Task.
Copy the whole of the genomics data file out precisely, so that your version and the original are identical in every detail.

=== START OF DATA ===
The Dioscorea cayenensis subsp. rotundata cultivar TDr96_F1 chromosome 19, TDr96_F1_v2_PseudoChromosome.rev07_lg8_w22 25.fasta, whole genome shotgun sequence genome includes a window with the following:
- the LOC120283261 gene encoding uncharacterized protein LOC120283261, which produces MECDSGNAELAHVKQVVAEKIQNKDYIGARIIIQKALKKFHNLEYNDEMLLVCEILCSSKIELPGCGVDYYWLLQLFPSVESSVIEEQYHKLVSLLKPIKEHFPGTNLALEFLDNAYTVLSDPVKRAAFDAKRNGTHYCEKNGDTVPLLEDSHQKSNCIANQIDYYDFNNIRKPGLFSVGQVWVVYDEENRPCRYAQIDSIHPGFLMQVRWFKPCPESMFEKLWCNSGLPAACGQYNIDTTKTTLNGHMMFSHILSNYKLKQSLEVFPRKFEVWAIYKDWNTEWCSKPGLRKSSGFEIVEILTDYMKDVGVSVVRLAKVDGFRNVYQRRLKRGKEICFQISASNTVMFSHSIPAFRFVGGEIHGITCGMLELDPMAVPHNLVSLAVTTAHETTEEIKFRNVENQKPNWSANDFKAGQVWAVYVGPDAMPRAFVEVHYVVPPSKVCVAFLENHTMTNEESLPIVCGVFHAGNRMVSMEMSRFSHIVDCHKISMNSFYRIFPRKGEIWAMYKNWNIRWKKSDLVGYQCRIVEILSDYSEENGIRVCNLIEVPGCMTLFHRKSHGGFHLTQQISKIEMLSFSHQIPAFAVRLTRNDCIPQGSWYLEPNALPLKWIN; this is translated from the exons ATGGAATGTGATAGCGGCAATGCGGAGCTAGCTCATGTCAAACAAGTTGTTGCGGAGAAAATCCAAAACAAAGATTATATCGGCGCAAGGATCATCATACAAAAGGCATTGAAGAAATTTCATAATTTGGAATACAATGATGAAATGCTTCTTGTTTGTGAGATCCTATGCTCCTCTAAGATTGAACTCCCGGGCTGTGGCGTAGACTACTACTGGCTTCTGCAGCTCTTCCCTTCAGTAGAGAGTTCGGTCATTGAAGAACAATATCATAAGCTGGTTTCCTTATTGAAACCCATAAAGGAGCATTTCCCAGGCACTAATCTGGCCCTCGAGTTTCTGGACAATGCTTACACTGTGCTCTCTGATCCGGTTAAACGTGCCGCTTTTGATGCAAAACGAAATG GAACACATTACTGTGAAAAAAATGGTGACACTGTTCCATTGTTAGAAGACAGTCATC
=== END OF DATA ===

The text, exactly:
The Dioscorea cayenensis subsp. rotundata cultivar TDr96_F1 chromosome 19, TDr96_F1_v2_PseudoChromosome.rev07_lg8_w22 25.fasta, whole genome shotgun sequence genome includes a window with the following:
- the LOC120283261 gene encoding uncharacterized protein LOC120283261, which produces MECDSGNAELAHVKQVVAEKIQNKDYIGARIIIQKALKKFHNLEYNDEMLLVCEILCSSKIELPGCGVDYYWLLQLFPSVESSVIEEQYHKLVSLLKPIKEHFPGTNLALEFLDNAYTVLSDPVKRAAFDAKRNGTHYCEKNGDTVPLLEDSHQKSNCIANQIDYYDFNNIRKPGLFSVGQVWVVYDEENRPCRYAQIDSIHPGFLMQVRWFKPCPESMFEKLWCNSGLPAACGQYNIDTTKTTLNGHMMFSHILSNYKLKQSLEVFPRKFEVWAIYKDWNTEWCSKPGLRKSSGFEIVEILTDYMKDVGVSVVRLAKVDGFRNVYQRRLKRGKEICFQISASNTVMFSHSIPAFRFVGGEIHGITCGMLELDPMAVPHNLVSLAVTTAHETTEEIKFRNVENQKPNWSANDFKAGQVWAVYVGPDAMPRAFVEVHYVVPPSKVCVAFLENHTMTNEESLPIVCGVFHAGNRMVSMEMSRFSHIVDCHKISMNSFYRIFPRKGEIWAMYKNWNIRWKKSDLVGYQCRIVEILSDYSEENGIRVCNLIEVPGCMTLFHRKSHGGFHLTQQISKIEMLSFSHQIPAFAVRLTRNDCIPQGSWYLEPNALPLKWIN; this is translated from the exons ATGGAATGTGATAGCGGCAATGCGGAGCTAGCTCATGTCAAACAAGTTGTTGCGGAGAAAATCCAAAACAAAGATTATATCGGCGCAAGGATCATCATACAAAAGGCATTGAAGAAATTTCATAATTTGGAATACAATGATGAAATGCTTCTTGTTTGTGAGATCCTATGCTCCTCTAAGATTGAACTCCCGGGCTGTGGCGTAGACTACTACTGGCTTCTGCAGCTCTTCCCTTCAGTAGAGAGTTCGGTCATTGAAGAACAATATCATAAGCTGGTTTCCTTATTGAAACCCATAAAGGAGCATTTCCCAGGCACTAATCTGGCCCTCGAGTTTCTGGACAATGCTTACACTGTGCTCTCTGATCCGGTTAAACGTGCCGCTTTTGATGCAAAACGAAATG GAACACATTACTGTGAAAAAAATGGTGACACTGTTCCATTGTTAGAAGACAGTCATC